"Our findings add to the growing evidence-base indicating that higher levels of air pollution exposure are linked with poor mental health outcomes," lead author Dr Pearl Mok, a research fellow at Manchester University was quoted as saying. "Although air pollution is widespread, it is a modifiable risk factor and we therefore hope our study findings will inform policymakers who are devising strategies to combat this problem," Mok added.
"Our findings add to the growing evidence-base indicating that higher levels of air pollution exposure are linked with poor mental health outcomes," lead author Dr Pearl Mok | Photo by Caroline Hernandez on Unsplash
While the researchers have not explained the mechanism for how these pollutants can cause mental health problems, they say high pollution levels could trigger inflammation in the brain, leading to mental health conditions, the report said. Childhood is a 'sensitive time for brain development', so youngsters may be 'particularly susceptible' to negative effects from toxic particles in the air, they added.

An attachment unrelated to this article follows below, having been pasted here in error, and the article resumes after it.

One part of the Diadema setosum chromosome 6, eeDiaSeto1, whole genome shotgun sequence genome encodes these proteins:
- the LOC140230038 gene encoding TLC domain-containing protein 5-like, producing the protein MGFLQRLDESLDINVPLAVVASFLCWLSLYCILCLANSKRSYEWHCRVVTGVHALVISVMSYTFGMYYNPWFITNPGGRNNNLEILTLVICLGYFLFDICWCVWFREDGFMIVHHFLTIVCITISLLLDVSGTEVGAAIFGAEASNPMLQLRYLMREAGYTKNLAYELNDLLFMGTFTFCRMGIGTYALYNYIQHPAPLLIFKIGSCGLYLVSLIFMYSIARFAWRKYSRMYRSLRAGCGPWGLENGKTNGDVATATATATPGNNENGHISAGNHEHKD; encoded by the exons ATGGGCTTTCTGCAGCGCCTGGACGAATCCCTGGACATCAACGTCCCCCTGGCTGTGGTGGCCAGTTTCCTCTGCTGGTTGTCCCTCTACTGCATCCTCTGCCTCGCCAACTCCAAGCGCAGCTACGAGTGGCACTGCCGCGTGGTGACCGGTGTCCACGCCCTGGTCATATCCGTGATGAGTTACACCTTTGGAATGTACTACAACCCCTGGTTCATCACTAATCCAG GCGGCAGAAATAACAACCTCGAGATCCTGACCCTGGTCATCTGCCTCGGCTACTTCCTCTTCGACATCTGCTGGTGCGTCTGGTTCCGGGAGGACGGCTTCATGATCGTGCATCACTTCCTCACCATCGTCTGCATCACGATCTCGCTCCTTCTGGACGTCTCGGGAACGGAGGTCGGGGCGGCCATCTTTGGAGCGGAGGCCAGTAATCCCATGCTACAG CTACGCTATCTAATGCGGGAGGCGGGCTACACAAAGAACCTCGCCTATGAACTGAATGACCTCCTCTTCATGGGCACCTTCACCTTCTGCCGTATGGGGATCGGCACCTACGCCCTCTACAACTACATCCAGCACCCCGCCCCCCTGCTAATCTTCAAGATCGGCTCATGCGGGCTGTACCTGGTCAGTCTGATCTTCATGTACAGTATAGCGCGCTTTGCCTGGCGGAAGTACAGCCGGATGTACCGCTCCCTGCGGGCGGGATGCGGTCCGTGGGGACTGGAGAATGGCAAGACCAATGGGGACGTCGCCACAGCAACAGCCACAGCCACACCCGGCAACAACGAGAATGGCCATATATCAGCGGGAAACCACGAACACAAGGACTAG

Further, the team found that some 32,984 people (2.3 per cent) harmed themselves in the study period, with cases higher among women, those whose parents had mental illness and individuals from poorer families. Exposure to an average of 19 microgram/m3 or more of particulate matter each day was associated with a 48 per cent higher chance of self-harming later in life, compared to children exposed to an average of 13 microgram/m3 per day or less. And for every 5 microgram/m3 increase in exposure above 19 microgram/m3, the risk of self harm rose by 42 per cent. (IANS/ MBI)
Keywords: pollution, kids, exposure, pollution, self-harm, development